Journal of Nanomaterials

Light-Metal-Based Nanostructures for Energy and Biomedical Applications

Publishing date
05 Apr 2013
Submission deadline
16 Nov 2012

Lead Editor

1National Engineering Research Center of Light Alloy Net Forming and School of Materials Science and Engineering, Shanghai Jiao Tong University, Shanghai 200240, China

2Department of Imaging and Applied Physics, Curtin University, GPO Box U 1987, Perth, WA 6845, Australia

3International Institute for Carbon-Neutral Energy Research, Kyushu University, Fukuoka, Japan

4Unité Matériaux Et Transformations (UMET), CNRS UMR 8207, Université Lille 1, 59655 Villeneuve d'Ascq, France

5School of Material Engineering, Shanghai University of Engineering Science, Shanghai 201620, China

Light-Metal-Based Nanostructures for Energy and Biomedical Applications


For the past centuries, metallic materials have been usually used for structural applications. Till recent years, some metallic materials, especially light metals such as Li, Mg, and Ti, are attracting increasing attention as functional materials owing to their superior functional properties for energy and biomedical applications. For example, Mg has a high hydrogen storage capacity up to 7.6 wt%, a high specific capacity as battery electrodes, and a good biocompatibility as biodegradable implants. These superior properties render the possibility of applying light-metal-based alloys/compounds in energy and biomedical industries. However, light-metal-based materials are facing some serious disadvantages when used for energy and biomedical applications, such as sluggish hydriding/dehydriding kinetics for hydrogen storage, slow ion embedding speed for battery electrodes, and poor corrosion resistance in body fluids. These shortcomings have strongly limited their further industrial applications. One of the efficient approaches to solve these problems is to create nanostructures in light-metal-based materials so that their global performance as functional materials can be highly improved.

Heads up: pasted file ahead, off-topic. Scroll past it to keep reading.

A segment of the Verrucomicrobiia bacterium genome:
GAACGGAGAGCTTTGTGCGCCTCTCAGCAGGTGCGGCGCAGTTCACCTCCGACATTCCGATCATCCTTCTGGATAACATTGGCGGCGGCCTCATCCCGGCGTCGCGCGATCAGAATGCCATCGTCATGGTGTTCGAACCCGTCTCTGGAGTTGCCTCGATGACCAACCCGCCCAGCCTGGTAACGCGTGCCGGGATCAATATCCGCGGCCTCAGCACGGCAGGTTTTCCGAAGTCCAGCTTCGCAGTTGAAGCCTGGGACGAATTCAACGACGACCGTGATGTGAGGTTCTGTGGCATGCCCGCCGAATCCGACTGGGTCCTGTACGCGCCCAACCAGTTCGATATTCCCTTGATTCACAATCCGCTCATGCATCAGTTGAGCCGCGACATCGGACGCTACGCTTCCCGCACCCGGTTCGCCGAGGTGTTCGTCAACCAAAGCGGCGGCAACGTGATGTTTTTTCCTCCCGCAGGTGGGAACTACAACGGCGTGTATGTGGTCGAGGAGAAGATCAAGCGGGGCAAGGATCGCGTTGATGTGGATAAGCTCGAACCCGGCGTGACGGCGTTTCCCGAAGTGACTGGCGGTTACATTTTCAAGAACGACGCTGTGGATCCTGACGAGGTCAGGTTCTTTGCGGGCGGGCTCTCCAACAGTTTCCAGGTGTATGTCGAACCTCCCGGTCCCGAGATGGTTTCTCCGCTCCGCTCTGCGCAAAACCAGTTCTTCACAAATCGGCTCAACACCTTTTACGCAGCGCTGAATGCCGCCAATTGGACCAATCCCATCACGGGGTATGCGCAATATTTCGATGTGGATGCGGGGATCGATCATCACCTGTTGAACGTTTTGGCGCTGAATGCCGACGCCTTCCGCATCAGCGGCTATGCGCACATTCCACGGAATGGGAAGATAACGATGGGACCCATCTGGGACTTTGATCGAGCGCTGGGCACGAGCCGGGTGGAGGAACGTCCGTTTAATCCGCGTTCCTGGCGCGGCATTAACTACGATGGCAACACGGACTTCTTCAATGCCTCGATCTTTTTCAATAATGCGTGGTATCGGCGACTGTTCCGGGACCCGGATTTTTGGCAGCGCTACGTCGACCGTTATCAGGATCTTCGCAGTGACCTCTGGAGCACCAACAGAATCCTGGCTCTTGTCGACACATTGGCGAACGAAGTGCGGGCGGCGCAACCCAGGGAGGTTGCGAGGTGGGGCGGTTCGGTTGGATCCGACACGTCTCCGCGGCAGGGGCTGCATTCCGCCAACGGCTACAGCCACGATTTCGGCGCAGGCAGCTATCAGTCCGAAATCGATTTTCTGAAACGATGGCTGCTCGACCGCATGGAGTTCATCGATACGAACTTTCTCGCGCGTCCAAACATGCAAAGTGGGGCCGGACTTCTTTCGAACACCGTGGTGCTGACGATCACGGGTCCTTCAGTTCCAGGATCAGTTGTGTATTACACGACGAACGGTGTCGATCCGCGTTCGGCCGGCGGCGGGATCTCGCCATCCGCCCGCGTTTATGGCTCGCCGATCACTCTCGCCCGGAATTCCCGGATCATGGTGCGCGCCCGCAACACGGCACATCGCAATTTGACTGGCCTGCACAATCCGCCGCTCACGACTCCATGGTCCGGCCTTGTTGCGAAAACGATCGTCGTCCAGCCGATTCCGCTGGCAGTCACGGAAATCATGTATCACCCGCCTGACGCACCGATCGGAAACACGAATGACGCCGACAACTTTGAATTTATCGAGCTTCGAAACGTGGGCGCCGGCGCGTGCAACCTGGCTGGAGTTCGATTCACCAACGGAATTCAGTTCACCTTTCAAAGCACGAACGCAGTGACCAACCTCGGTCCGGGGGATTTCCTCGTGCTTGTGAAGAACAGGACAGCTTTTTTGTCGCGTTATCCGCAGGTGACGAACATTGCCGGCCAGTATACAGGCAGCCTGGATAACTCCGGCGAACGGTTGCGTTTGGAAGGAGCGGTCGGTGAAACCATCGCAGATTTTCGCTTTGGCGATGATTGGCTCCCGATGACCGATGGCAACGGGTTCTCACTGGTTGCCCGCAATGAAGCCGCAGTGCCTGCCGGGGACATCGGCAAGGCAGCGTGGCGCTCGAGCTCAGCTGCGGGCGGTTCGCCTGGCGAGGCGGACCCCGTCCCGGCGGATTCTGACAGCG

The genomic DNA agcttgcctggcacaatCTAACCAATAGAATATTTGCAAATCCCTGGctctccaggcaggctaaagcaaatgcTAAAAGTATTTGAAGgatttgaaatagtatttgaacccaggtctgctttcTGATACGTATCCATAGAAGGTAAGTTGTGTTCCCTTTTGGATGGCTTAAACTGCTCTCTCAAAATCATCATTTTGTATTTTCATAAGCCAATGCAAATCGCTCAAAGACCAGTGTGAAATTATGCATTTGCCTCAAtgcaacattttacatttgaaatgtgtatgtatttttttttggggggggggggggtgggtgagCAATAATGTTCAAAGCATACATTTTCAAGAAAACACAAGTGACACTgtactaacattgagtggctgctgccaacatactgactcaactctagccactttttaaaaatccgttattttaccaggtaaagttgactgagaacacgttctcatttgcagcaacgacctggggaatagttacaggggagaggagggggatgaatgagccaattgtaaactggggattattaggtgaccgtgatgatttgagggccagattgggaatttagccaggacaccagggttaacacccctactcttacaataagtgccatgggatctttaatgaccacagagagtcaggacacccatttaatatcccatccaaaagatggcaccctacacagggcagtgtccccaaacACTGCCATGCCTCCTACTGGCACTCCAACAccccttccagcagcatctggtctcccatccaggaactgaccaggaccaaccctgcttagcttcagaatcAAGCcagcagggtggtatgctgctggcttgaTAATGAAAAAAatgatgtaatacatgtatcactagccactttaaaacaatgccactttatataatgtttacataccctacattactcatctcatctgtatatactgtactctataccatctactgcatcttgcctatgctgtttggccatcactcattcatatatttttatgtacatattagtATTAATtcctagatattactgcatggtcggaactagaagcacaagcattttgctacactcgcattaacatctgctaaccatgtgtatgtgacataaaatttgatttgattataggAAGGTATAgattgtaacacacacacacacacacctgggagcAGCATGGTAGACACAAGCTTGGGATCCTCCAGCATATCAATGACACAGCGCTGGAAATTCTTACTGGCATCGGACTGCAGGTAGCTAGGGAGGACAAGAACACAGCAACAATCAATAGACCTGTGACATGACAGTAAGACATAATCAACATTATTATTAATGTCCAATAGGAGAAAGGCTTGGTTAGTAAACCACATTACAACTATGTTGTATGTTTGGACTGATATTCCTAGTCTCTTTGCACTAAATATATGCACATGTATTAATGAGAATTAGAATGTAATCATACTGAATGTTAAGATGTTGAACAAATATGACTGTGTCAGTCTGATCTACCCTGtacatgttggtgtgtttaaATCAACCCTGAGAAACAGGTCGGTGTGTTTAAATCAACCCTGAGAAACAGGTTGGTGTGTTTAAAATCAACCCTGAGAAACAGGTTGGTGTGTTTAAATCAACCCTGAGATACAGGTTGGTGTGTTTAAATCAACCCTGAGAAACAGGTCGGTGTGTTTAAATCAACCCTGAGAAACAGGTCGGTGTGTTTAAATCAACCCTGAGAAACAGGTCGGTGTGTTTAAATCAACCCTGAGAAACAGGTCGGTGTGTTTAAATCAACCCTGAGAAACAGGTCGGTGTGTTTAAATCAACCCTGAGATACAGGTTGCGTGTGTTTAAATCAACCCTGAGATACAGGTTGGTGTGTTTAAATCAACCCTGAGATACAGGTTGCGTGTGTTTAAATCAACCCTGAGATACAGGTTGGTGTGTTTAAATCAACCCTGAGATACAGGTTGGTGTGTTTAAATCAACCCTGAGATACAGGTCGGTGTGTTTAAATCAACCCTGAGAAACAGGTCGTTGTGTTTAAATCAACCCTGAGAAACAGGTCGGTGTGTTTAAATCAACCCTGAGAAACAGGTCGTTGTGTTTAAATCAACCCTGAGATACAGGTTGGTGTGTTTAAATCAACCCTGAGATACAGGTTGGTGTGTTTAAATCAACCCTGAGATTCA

We are here inviting investigators to contribute their original research articles as well as review articles on light-metal-based nanostructures for energy and biomedical applications. Emphasis will be placed on the advances in design, preparation, and characterization of nanostructures in light-metal-based materials with the aim of improving their functional properties for energy- and biomedical-related applications. Potential topics include, but are not limited to:

  • Nanostructured light-metal-based materials for hydrogen storage
  • Nanostructured light-metal-based materials for rechargeable Li/Mg batteries
  • Nanostructured light-metal-based materials for energy conversion
  • Nanostructured light-metal-based biomaterials
  • Design of light-metal-based nanostructures through first principle or molecular dynamic simulations
  • Surface nanocrystallization of light-metal-based materials for biomedical applications

Before submission authors should carefully read over the journal's Author Guidelines, which are located at Prospective authors should submit an electronic copy of their complete manuscript through the journal Manuscript Tracking System at according to the following timetable:

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